We must have learned in the social sciences that unity is strength. When we are united, we are strong, and we can win in any struggle, but when we are divided, we are weak, and we can lose in a simple battle. Even the weak ones become strong when they are united. If thousands of spiders bring themselves together in unity and collect their webs together, they can firmly tie the neck of a roaring lion. Similarly, the unity of faith and integrity in ourselves and the unity of love and sincerity for our people can create synergy among ourselves and miracles to our country. If we do not have enemies amongst ourselves, the enemies from outside cannot hurt us much. The worst thing to do in life is to become the adversary of ourselves and our own people. We should not worry about our enemies because we know them very well, but we must be very careful about our so-called friends, or those who pretend to be our good friends because they know us more than we know ourselves and they are very dangerous, and they would not hesitate to hurt us or to put us under their control at any time convenient for them. It is unavoidable reality that every generation usually revolt against its older generation because every younger generation seeks an innovative way of thinking, or a new revolution or change in life. But the unity and solidarity of both the younger and older generations can initiate and bring out the good qualities in one another’s attitudes to build a friendly relationship among themselves. If we are not united, both the younger and older generations together, we are always vulnerable to unexpected danger from our advisories. We can have strong unity by respecting our diversity and putting our religious, political and other differences and disagreements aside to do the right thing. If we are really and deeply concerned by the apparent dire threat and danger to the sovereignty and territorial integrity of Eritrea and if we desire to develop a synergy among ourselves and entertain a healthy dialogue on our political and social affairs, the wakeup call and appeal for our younger generation together with the support of the older generation. is to bring ourselves together in unity and build the power base and take over the leadership role in our Eritrean communities, religious institutions and political functions by uplifting the dynamics of public voice and support; by ensuring and maintaining a national unity based on common national goal and aspiration; by respecting our diversity irrespective of our age, regional, religious, ethnic and political differences; and by honoring our Eritrean identity based on our rich traditional values, history and cultural heritage, distinct territorial boundary, legitimate national sovereignty, and solid socio-political integrity. We, Eritreans in Diasporas, young and old, need to secure respect and dignity among ourselves to attain strength and build a powerful foundation for our national unity and integrity. We need to understand that the things that bring us together are far greater than the things that keep us apart. It is essential that both the younger and older generations are in peace with one another, tolerate and respect one another, bring ourselves together in unity, and get up together to make a difference in maintaining and sustaining the continuity of generations by getting involved in our current national affairs before it gets too late. We need to realize that the existence and survival of Eritrea as a sovereign country depends upon the sound and unconditional sustenance and continuity of our generations as Eritreans in our own country Eritrea. The measure of our success in life of the older generation is the kind of legacy we leave behind for our younger generation and likewise the measure of success in life of the younger generation is to pass on the kind of attributes and inheritance to the next generation that follows.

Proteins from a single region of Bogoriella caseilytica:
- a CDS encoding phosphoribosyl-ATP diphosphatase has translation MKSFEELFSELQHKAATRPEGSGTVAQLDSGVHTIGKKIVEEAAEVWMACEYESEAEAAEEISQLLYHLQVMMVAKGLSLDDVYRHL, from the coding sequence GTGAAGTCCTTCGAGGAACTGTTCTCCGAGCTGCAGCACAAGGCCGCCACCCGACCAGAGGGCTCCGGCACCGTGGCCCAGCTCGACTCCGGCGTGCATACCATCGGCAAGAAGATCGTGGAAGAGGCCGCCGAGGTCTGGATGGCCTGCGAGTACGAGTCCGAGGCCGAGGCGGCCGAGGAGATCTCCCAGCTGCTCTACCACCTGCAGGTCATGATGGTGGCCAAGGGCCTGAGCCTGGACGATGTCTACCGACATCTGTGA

ደቂ ሃገር ምስ ዝሰምሩ ጸላኢ የባርሩ።
ፈትሊ ምስ ዝሓብር ኣንበሳ ይኣስር።


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See also recent Articles by Dr. Tesfa G. Gebremedhin:

ATV: ካብ ሰነዳት - መግለጽን ምኽርን ተቓላሲት ኣበባ ተ/ጊዮርጊስ ብዓታይ ኣብ ለንደን ዕባይ ብሪጣንያ



See also Related / ምስዚ ዝዛመድ ሓበሬታ፡-

Advice for All Eritreans ምኽሪ ንኹሎም ኤርትራውያን